The Environmental Manager will know exactly what systems we are equipped to deal with and how to best implement them in our institution.
If we need to hire third-party waste management experts including off-campus toilets and perhaps even showers then our Environmental Manager will tell us so and therefore, he or she is thoroughly in charge of issues related to waste management. I would suggest that the Environmental Manager create his or her own team of support personnel. Only a department manager can determine what traits or characteristics to look for in support members.
One of the more immediate concerns would be the initial cleanup effort. I would need to create a team of individuals dedicated to providing the best possible cleanup service, from sanitizing air vents to scrubbing floors. Moreover, our technicians would need to assess the post-cleanup environment to determine whether it was safe for working and operating after the disaster. Given that I oversee hazard assessment, and all safe entry and cleanup procedures, I would demand that special attention be paid to any public areas and especially the surgical suites and clinical laboratory, if they were intended for immediate use. Because of restrictions on personnel and funding, I would focus our cleanup efforts on those rooms and areas that were intended for immediate use and only be secondarily concerned with areas that were to remain unused until further notice from administrative personnel.
I would determine whether or not any counseling services were needed to ease the transition into working for our regular personnel. Being used to a certain environmental standard might create shock in some employees. To ensure effectiveness and maximize productivity, I would make sure that all employees were comfortable and felt alright expressing their concerns about environmental hazards. The shock of the hurricane itself is something we all will be dealing with and so I would make sure that group counseling and other services would be available upon request.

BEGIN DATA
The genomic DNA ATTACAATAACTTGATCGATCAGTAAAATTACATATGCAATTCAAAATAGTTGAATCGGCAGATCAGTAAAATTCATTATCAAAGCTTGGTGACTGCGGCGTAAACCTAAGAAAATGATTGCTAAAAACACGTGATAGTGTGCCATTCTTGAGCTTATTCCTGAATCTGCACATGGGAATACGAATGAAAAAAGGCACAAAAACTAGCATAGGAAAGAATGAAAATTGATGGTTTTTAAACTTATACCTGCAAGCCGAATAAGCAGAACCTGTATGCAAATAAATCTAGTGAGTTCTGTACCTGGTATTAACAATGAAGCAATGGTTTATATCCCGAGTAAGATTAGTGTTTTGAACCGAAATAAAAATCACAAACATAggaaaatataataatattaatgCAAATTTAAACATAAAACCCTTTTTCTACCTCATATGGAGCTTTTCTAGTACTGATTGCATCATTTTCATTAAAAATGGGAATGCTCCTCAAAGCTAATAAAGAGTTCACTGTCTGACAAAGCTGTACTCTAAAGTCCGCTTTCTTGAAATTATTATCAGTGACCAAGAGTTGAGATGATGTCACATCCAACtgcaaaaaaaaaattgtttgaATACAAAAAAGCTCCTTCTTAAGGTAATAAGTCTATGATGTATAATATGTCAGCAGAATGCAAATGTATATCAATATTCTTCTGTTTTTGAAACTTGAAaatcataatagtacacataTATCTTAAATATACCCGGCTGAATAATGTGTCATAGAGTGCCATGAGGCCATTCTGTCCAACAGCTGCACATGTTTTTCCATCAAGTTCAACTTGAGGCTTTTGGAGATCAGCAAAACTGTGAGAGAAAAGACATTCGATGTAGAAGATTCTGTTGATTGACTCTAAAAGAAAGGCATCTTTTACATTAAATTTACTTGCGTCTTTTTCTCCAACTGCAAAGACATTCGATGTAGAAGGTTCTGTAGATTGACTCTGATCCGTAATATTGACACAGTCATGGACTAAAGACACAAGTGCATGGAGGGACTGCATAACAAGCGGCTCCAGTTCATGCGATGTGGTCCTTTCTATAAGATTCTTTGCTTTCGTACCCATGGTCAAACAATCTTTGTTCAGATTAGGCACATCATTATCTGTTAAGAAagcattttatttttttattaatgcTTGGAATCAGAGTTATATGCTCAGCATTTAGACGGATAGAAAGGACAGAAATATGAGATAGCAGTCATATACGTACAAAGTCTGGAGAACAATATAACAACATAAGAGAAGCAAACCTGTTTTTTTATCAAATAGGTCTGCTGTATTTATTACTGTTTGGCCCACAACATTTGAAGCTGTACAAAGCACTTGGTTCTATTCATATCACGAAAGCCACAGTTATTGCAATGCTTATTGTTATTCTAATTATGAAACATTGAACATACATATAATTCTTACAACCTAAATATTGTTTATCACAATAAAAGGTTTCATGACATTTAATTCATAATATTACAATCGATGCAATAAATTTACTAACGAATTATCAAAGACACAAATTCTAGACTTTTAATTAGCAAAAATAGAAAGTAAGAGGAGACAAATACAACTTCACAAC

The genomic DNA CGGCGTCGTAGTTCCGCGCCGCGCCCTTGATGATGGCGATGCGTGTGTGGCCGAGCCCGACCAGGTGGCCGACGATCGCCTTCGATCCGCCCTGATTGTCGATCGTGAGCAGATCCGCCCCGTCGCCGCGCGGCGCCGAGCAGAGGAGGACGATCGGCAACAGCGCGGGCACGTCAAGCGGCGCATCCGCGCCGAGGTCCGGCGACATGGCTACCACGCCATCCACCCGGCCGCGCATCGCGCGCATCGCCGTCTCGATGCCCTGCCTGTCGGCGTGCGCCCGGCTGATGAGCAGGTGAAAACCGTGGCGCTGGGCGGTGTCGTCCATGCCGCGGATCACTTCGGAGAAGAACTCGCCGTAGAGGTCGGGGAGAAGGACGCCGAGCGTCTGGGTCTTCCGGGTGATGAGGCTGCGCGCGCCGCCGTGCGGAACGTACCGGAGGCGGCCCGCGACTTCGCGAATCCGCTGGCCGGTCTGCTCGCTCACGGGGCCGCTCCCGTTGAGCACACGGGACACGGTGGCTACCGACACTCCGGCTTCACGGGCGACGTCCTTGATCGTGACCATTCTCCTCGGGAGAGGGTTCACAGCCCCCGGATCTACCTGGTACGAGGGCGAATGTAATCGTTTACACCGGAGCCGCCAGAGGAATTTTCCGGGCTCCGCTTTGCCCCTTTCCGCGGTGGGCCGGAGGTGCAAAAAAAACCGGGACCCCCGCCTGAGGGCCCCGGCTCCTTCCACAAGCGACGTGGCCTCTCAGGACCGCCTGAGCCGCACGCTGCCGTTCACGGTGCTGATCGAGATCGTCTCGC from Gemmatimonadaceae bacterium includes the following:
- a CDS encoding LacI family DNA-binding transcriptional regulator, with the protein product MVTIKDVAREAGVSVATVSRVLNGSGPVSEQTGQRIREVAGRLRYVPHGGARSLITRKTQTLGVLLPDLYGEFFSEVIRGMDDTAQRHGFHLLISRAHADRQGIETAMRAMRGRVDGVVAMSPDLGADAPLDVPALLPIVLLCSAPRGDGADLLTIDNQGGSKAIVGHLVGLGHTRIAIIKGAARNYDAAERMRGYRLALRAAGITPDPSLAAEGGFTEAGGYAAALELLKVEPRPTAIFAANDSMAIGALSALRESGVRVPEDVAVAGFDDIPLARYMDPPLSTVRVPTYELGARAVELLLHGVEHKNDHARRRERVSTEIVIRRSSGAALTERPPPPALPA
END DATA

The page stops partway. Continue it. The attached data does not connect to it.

Leaving testing equipment details squarely in the hands of technicians who know best, I would remain mainly in charge of delegating authority and encouraging teamwork. A cooperative, amicable working environment will be more conducive to success than one that is disorganized. Therefore, role clarity and clear task delegation are keys to ensuring smooth communications.
According to the United States Occupational Safety and Health Administration (OSHA) the five main concerns of industrial hygiene, especially in the wake of a disaster, include the following. First, “following proper procedures that minimize exposures while operating production and control equipment” means paying attention to institutional guidelines while taking into account the special circumstances that Hurricane Katrina posed. Checking all hospital equipment for damage and making sure any equipment designated for use would require a team of technicians that could test and maintain equipment. Similarly, OSHA recommends “inspecting and maintaining process and control equipment on a regular basis.” Good “housekeeping procedures” are standard but must be tailored to the unique needs of a post-disaster scenario. Supervision and prohibiting unsavory behaviors such as smoking or eating in undesignated areas would ensure that further contamination risks are reduced.
I would require a team that consisted of (a) initial cleanup team; (b) testers and maintenance crew to provide scientific data; – physicians willing to work in the post-trauma environment; and (d) solid communicators and managers with experience in disaster scenarios.
Occupational Safety and Health Administration (OSHA). Informational Booklet on Industrial Hygiene. U.S. Department of Labor. Retrieved online July 9, 2008 at http://www.osha.gov/Publications/OSHA3143/OSHA3143.htm#How%20do
Personal Protective Equipment Plan.” University of Rochester. Retrieved July 9, 2008 at http://www.safety.rochester.edu/ih/ppeplan2.html.